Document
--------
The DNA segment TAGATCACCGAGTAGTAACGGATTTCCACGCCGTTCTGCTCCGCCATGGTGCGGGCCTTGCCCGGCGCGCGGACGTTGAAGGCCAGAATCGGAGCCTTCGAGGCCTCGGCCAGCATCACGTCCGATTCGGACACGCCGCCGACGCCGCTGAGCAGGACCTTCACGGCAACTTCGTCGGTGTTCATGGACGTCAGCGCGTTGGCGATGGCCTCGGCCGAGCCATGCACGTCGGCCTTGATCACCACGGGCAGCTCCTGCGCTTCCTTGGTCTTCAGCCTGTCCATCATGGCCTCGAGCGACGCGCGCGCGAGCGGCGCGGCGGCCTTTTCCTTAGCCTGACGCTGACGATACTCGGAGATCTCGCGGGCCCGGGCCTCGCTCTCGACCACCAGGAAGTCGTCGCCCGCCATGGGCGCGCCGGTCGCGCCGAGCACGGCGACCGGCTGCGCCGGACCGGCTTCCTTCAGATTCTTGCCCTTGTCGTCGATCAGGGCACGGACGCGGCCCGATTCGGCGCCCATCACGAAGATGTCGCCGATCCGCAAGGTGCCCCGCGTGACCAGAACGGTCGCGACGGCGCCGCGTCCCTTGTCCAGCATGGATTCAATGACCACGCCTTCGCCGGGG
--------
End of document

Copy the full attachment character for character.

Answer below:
The DNA segment TAGATCACCGAGTAGTAACGGATTTCCACGCCGTTCTGCTCCGCCATGGTGCGGGCCTTGCCCGGCGCGCGGACGTTGAAGGCCAGAATCGGAGCCTTCGAGGCCTCGGCCAGCATCACGTCCGATTCGGACACGCCGCCGACGCCGCTGAGCAGGACCTTCACGGCAACTTCGTCGGTGTTCATGGACGTCAGCGCGTTGGCGATGGCCTCGGCCGAGCCATGCACGTCGGCCTTGATCACCACGGGCAGCTCCTGCGCTTCCTTGGTCTTCAGCCTGTCCATCATGGCCTCGAGCGACGCGCGCGCGAGCGGCGCGGCGGCCTTTTCCTTAGCCTGACGCTGACGATACTCGGAGATCTCGCGGGCCCGGGCCTCGCTCTCGACCACCAGGAAGTCGTCGCCCGCCATGGGCGCGCCGGTCGCGCCGAGCACGGCGACCGGCTGCGCCGGACCGGCTTCCTTCAGATTCTTGCCCTTGTCGTCGATCAGGGCACGGACGCGGCCCGATTCGGCGCCCATCACGAAGATGTCGCCGATCCGCAAGGTGCCCCGCGTGACCAGAACGGTCGCGACGGCGCCGCGTCCCTTGTCCAGCATGGATTCAATGACCACGCCTTCGCCGGGG